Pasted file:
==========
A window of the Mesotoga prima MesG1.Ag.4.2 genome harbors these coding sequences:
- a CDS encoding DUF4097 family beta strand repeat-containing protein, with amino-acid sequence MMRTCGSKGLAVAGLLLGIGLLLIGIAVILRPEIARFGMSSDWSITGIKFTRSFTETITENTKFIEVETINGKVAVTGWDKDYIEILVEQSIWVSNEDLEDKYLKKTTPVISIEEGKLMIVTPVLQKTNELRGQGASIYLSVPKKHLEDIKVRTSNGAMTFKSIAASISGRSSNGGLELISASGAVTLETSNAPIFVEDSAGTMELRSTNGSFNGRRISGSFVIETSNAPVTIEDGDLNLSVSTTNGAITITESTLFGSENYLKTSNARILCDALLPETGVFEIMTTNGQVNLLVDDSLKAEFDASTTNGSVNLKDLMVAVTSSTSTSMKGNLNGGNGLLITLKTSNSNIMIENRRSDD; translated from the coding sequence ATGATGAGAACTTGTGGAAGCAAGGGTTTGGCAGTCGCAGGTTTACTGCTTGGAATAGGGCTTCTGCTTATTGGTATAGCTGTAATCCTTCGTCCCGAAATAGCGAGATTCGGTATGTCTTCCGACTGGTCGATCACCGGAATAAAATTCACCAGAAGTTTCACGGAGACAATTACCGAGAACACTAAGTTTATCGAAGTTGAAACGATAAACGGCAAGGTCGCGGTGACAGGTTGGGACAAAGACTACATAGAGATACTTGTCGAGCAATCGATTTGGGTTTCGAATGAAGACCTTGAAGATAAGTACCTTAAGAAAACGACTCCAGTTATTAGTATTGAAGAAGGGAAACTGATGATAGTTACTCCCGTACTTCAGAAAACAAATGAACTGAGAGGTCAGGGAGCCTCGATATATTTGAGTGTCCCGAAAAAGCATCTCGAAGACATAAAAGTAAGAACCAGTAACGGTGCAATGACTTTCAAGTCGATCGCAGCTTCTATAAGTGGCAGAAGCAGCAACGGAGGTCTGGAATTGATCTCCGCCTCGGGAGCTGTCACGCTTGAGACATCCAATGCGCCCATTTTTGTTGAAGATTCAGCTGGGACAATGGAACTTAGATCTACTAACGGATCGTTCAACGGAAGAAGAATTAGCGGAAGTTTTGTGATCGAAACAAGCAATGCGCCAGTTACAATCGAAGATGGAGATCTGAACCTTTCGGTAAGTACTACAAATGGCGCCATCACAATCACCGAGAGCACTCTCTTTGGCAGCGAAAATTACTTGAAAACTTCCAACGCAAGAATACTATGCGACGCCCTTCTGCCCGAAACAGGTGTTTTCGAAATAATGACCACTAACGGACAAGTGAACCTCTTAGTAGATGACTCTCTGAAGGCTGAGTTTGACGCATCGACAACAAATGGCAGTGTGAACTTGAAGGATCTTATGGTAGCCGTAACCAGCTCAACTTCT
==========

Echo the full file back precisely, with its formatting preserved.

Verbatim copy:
A window of the Mesotoga prima MesG1.Ag.4.2 genome harbors these coding sequences:
- a CDS encoding DUF4097 family beta strand repeat-containing protein, with amino-acid sequence MMRTCGSKGLAVAGLLLGIGLLLIGIAVILRPEIARFGMSSDWSITGIKFTRSFTETITENTKFIEVETINGKVAVTGWDKDYIEILVEQSIWVSNEDLEDKYLKKTTPVISIEEGKLMIVTPVLQKTNELRGQGASIYLSVPKKHLEDIKVRTSNGAMTFKSIAASISGRSSNGGLELISASGAVTLETSNAPIFVEDSAGTMELRSTNGSFNGRRISGSFVIETSNAPVTIEDGDLNLSVSTTNGAITITESTLFGSENYLKTSNARILCDALLPETGVFEIMTTNGQVNLLVDDSLKAEFDASTTNGSVNLKDLMVAVTSSTSTSMKGNLNGGNGLLITLKTSNSNIMIENRRSDD; translated from the coding sequence ATGATGAGAACTTGTGGAAGCAAGGGTTTGGCAGTCGCAGGTTTACTGCTTGGAATAGGGCTTCTGCTTATTGGTATAGCTGTAATCCTTCGTCCCGAAATAGCGAGATTCGGTATGTCTTCCGACTGGTCGATCACCGGAATAAAATTCACCAGAAGTTTCACGGAGACAATTACCGAGAACACTAAGTTTATCGAAGTTGAAACGATAAACGGCAAGGTCGCGGTGACAGGTTGGGACAAAGACTACATAGAGATACTTGTCGAGCAATCGATTTGGGTTTCGAATGAAGACCTTGAAGATAAGTACCTTAAGAAAACGACTCCAGTTATTAGTATTGAAGAAGGGAAACTGATGATAGTTACTCCCGTACTTCAGAAAACAAATGAACTGAGAGGTCAGGGAGCCTCGATATATTTGAGTGTCCCGAAAAAGCATCTCGAAGACATAAAAGTAAGAACCAGTAACGGTGCAATGACTTTCAAGTCGATCGCAGCTTCTATAAGTGGCAGAAGCAGCAACGGAGGTCTGGAATTGATCTCCGCCTCGGGAGCTGTCACGCTTGAGACATCCAATGCGCCCATTTTTGTTGAAGATTCAGCTGGGACAATGGAACTTAGATCTACTAACGGATCGTTCAACGGAAGAAGAATTAGCGGAAGTTTTGTGATCGAAACAAGCAATGCGCCAGTTACAATCGAAGATGGAGATCTGAACCTTTCGGTAAGTACTACAAATGGCGCCATCACAATCACCGAGAGCACTCTCTTTGGCAGCGAAAATTACTTGAAAACTTCCAACGCAAGAATACTATGCGACGCCCTTCTGCCCGAAACAGGTGTTTTCGAAATAATGACCACTAACGGACAAGTGAACCTCTTAGTAGATGACTCTCTGAAGGCTGAGTTTGACGCATCGACAACAAATGGCAGTGTGAACTTGAAGGATCTTATGGTAGCCGTAACCAGCTCAACTTCT